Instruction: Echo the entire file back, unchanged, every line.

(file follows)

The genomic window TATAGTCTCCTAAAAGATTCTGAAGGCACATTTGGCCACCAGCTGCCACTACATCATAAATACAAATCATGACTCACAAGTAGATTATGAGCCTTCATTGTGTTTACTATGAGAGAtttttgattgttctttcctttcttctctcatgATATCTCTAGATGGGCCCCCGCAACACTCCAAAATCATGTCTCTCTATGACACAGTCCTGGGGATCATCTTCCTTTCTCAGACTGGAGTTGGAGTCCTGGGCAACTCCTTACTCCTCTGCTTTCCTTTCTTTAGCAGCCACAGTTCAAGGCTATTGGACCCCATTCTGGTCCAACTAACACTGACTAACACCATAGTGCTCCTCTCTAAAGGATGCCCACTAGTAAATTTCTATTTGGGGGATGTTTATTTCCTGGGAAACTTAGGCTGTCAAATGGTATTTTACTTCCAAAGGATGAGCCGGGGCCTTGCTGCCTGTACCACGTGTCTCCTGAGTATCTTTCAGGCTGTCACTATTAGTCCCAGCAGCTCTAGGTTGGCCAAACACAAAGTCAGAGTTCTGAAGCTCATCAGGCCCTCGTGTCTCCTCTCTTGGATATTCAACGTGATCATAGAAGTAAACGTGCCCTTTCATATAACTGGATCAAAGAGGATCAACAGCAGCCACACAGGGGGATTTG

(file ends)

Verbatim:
The genomic window TATAGTCTCCTAAAAGATTCTGAAGGCACATTTGGCCACCAGCTGCCACTACATCATAAATACAAATCATGACTCACAAGTAGATTATGAGCCTTCATTGTGTTTACTATGAGAGAtttttgattgttctttcctttcttctctcatgATATCTCTAGATGGGCCCCCGCAACACTCCAAAATCATGTCTCTCTATGACACAGTCCTGGGGATCATCTTCCTTTCTCAGACTGGAGTTGGAGTCCTGGGCAACTCCTTACTCCTCTGCTTTCCTTTCTTTAGCAGCCACAGTTCAAGGCTATTGGACCCCATTCTGGTCCAACTAACACTGACTAACACCATAGTGCTCCTCTCTAAAGGATGCCCACTAGTAAATTTCTATTTGGGGGATGTTTATTTCCTGGGAAACTTAGGCTGTCAAATGGTATTTTACTTCCAAAGGATGAGCCGGGGCCTTGCTGCCTGTACCACGTGTCTCCTGAGTATCTTTCAGGCTGTCACTATTAGTCCCAGCAGCTCTAGGTTGGCCAAACACAAAGTCAGAGTTCTGAAGCTCATCAGGCCCTCGTGTCTCCTCTCTTGGATATTCAACGTGATCATAGAAGTAAACGTGCCCTTTCATATAACTGGATCAAAGAGGATCAACAGCAGCCACACAGGGGGATTTG